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Visitors to Iceland are always surprised by the tremendous vitality of its cultural life. Lovers of the arts and culture are in for a real treat in Reykjavik. Strong Icelandic tradition and international culture thrive side by side to weave a rich tapestry of delights and experiences. On the cultural front there is the choice of symphony orchestra, opera, theaters (there's no language barrier for the frequent musicals), and a colorful variety of other musical events. Alongside home artists, growing numbers of celebrated international performers from all genres are eager to include "cool but hot" Iceland in their tour programs these days. And for a little daytime cultural input, a fine national and international mix is also found at the many visual art museums and galleries.



Visual Art
Reykjavik and the surrounding area are home to a vast number of art galleries of every size, shape and description. Some are architectural delights, some intimate and cozy; some of them even double as cafes or movie-theater lobbies. And none of them ever stands empty. In fact the output of fine arts and crafts in Iceland far surpasses what the existing galleries and showrooms can handle.

Reykjavik Art Museum comprises the Asmundur Sveinsson Sculpture Museum, the Kjarval Collection, the Erro Collection, the Architectural Museum and the Reykjavik Art Collection. The Museum is located in three different places in Reykjavik, each with its own characteristics.

Harbor House: A better location for an art museum than the Harbor House is difficult to imagine. The panoramic view from the large windows in the cafeteria and library, facing north, features the old harbor. On the South side, there is the hustle and bustle of busy downtown, allowing visitors to capture city-life and passers-by to catch a glimpse of the best of Icelandic art. Opened in April 2000, the museum has six exhibition halls for art, a multi-purpose space and an outdoor area in an enclosed courtyard. It hosts exhibitions from the general collections of the Reykjavik Museum and diverse temporary exhibitions of works by Icelandic and international artists. Exhibitions from the Erro Collection also have a permanent place in the museum's schedule.

Asmundur Sveinsson Sculpture Museum: The museum is dedicated to the sculptures and drawings of artist Asmundur Sveinsson (1893-1982). The collection is in the artist's former studio and home, which he designed mostly himself. A sculpture garden surrounds the museum adorned by almost thirty of his sculptures.

Kjarvalsstadir: At Kjarvalsstadir works by leading Icelandic and international artists of the 20th century are exhibited. The works of Johannes S. Kjarval, "Iceland's best-loved landscape painter" are regularly on display. A museum shop and cafeteria, overlooking the Miklatun Park and the Pearl, are also situated at Kjarvalsstadir.

The National Gallery, founded in 1884, houses the national collection of 19th and 20th century Icelandic and international art. The National Gallery is also a center for the study, documentation and promotion of Icelandic art. The National Gallery of Iceland regularly exhibits a variety of works from its own collection, as well as extensive special exhibitions of works by Icelandic and international artists every year.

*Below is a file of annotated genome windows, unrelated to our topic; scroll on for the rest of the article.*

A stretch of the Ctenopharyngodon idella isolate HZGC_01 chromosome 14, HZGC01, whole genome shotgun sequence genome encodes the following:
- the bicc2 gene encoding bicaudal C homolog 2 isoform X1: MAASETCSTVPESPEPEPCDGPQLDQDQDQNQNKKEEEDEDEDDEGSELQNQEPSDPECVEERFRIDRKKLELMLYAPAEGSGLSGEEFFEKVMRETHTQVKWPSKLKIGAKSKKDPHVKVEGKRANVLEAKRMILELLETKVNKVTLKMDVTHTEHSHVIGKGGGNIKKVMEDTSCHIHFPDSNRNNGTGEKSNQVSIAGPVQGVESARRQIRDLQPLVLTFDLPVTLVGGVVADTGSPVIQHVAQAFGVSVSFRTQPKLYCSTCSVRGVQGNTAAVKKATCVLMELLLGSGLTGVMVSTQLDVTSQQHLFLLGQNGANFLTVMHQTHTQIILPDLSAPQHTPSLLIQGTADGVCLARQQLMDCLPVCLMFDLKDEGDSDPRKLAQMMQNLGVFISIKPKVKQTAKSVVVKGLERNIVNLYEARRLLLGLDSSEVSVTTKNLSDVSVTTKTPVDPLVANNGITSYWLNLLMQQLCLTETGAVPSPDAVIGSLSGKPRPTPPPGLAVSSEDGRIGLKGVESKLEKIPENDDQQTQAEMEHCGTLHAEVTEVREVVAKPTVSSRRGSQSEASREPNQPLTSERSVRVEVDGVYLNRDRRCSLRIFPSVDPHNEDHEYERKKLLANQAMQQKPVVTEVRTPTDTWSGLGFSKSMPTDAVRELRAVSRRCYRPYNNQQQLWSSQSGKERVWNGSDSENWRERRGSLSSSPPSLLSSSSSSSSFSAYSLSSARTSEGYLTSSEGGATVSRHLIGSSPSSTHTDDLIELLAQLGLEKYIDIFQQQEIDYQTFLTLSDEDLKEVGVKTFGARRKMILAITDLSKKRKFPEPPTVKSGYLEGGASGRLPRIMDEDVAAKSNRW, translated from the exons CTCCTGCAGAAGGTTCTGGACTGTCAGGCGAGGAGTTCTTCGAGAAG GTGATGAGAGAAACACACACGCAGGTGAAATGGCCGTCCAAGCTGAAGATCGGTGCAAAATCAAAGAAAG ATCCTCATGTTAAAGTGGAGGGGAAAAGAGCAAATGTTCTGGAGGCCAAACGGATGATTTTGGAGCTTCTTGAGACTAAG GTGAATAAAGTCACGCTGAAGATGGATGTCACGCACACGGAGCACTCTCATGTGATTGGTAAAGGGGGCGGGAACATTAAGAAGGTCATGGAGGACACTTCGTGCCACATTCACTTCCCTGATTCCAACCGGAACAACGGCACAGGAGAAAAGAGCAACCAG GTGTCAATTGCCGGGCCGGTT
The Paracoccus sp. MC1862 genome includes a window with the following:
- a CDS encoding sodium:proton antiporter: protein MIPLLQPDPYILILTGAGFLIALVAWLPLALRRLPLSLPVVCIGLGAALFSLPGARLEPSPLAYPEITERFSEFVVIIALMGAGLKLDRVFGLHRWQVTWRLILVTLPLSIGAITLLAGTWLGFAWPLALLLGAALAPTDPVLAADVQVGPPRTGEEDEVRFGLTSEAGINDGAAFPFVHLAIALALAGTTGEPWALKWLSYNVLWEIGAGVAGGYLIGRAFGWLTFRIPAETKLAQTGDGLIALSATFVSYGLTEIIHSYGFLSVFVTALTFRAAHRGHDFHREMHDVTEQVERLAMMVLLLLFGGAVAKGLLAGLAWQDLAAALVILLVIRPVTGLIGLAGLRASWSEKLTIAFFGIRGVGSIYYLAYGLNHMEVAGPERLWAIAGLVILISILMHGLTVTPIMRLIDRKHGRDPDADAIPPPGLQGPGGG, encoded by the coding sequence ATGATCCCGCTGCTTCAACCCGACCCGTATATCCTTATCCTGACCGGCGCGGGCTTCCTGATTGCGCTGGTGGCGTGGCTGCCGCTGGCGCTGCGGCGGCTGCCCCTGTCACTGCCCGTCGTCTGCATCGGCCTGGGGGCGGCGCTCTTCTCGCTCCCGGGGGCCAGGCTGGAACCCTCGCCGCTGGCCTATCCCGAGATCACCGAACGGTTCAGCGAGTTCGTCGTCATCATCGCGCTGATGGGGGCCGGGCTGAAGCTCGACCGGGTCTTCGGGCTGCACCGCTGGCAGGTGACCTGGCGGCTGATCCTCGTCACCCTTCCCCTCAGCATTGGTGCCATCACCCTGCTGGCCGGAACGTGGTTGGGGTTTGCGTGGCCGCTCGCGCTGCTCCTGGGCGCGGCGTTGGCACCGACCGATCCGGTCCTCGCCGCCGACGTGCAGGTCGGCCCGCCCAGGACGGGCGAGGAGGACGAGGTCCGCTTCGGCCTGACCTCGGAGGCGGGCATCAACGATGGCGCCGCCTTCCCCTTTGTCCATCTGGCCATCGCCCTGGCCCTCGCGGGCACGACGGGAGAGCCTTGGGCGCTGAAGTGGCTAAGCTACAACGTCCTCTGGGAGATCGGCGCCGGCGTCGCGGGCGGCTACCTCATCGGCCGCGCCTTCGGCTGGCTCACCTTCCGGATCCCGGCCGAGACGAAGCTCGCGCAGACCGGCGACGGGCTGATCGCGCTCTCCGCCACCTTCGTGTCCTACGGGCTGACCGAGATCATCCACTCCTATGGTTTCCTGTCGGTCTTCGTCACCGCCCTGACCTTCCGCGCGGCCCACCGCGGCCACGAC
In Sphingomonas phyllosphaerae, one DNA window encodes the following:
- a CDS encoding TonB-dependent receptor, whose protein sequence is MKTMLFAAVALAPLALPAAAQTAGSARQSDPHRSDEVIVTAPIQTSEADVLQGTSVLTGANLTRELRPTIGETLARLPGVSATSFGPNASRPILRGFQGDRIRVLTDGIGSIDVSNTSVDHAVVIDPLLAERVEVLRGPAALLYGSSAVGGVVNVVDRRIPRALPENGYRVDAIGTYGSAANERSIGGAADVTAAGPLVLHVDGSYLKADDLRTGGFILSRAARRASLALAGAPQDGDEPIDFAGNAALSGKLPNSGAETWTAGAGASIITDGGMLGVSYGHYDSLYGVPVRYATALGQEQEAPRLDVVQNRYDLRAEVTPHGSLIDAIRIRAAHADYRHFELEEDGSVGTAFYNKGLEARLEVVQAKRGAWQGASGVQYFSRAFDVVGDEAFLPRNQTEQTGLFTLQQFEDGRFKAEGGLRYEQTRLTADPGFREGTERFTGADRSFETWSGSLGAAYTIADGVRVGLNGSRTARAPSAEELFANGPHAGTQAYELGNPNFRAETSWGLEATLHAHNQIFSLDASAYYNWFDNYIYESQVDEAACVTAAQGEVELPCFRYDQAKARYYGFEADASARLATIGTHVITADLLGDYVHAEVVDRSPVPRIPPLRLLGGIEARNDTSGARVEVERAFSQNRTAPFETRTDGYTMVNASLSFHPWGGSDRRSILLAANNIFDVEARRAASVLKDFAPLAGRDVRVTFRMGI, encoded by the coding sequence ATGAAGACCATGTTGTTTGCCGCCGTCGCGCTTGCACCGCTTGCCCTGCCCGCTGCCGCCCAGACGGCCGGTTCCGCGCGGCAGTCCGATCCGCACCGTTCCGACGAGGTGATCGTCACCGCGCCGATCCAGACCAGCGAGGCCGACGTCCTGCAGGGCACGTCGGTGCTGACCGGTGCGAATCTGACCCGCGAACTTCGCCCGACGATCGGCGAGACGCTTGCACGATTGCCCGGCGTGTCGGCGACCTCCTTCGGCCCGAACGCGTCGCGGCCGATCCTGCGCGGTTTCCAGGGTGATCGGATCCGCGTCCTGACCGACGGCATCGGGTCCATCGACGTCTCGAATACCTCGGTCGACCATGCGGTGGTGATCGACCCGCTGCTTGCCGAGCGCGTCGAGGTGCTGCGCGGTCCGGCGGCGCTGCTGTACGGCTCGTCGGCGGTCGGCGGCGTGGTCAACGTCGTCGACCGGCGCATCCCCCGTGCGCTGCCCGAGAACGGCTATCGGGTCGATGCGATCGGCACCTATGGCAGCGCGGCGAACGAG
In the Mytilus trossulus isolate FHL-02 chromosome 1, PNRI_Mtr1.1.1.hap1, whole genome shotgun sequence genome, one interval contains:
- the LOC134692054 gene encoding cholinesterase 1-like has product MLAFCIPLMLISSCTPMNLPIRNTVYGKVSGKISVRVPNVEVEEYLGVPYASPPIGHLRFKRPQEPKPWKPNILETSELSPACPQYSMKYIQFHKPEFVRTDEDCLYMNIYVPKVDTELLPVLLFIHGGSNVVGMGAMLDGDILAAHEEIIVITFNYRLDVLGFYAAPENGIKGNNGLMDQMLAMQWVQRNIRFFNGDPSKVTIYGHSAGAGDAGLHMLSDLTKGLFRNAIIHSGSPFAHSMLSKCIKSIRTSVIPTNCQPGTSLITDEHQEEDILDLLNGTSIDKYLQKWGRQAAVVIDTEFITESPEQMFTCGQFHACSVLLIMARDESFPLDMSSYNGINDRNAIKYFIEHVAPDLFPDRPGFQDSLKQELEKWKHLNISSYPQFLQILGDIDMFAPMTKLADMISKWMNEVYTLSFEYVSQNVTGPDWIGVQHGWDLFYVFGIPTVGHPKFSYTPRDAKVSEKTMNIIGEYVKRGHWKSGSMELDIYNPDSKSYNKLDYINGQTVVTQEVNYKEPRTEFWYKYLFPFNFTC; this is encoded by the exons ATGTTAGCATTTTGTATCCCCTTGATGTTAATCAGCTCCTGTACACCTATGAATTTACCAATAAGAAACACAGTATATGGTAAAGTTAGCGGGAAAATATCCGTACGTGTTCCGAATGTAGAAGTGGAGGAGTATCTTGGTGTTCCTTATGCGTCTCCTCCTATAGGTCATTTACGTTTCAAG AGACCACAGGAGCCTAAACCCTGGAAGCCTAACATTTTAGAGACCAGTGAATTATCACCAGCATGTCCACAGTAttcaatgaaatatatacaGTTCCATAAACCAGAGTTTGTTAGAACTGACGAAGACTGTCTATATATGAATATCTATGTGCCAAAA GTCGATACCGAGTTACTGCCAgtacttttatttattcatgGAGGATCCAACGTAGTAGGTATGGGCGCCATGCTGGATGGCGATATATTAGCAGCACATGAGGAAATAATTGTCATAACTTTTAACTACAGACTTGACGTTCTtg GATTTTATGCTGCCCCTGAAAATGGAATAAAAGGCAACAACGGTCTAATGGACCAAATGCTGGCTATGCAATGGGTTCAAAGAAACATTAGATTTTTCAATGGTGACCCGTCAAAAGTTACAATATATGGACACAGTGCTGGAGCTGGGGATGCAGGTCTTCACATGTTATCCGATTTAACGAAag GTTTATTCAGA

Asgrimur Jonsson (1876 - 1958) bequest all of his paintings to the Icelandic nation and they now form a department for the National Gallery, housed in a separate premises at the artist's former studio on 74 Bergstadastraeti. The collection contains oil paintings, watercolors and drawings.

The Arni Magnusson Institute, located on the University Campus, is a short walk from the old center of Reykjavik. It is a research institute exhibiting medieval and later Icelandic manuscripts.

The Einar Jonsson Museum, opposite the Hallgrimur Petursson Memorial Church, is an indoor and outdoor sculpture exhibition.

The Arbaer Open Air Museum is one that all people interested in Icelandic society past and present should visit. It is a museum of living history, meaning the staff dress in period clothing and attempts are made to re-create the past as accurately as possible. The name of the museum is drawn from the old turf farm Arbaer, located on the premises. The Arbaer Church, which is also a turf building, dates back to 1842. Its interior is quite lovely in its Nordic austerity. The village is a collection of houses - including a quaint little general store - which mirror the living style of 20th century Reykjavik, from ordinary working people through to the higher echelons of society. In between the houses are generous stretches of lawn, well suited for playing games, lounging or even soaking up the sun in good weather.

The Icelandic theater scene, which runs year-round, couldn't be hotter these days with more shows currently running than ever before. Reykjavik has two full-time companies performing at the National Theater and the Reykjavik City Theater.


Iceland's cultural season begins in the fall with the first concert by the Icelandic Symphony Orchestra. Concerts, performed at the University Concert Hall, have received rave reviews from critics at home and abroad. Foreign conductors and featured artists have performed alongside Icelandic musicians playing works by Icelandic and foreign composers.

The Icelandic Opera opens its cultural season in the fall with performances at the northernmost opera house in the world. Although the elegant old cinema house in the heart of Reykjavik seats only 473, individual productions have drawn overall audiences of 8,000.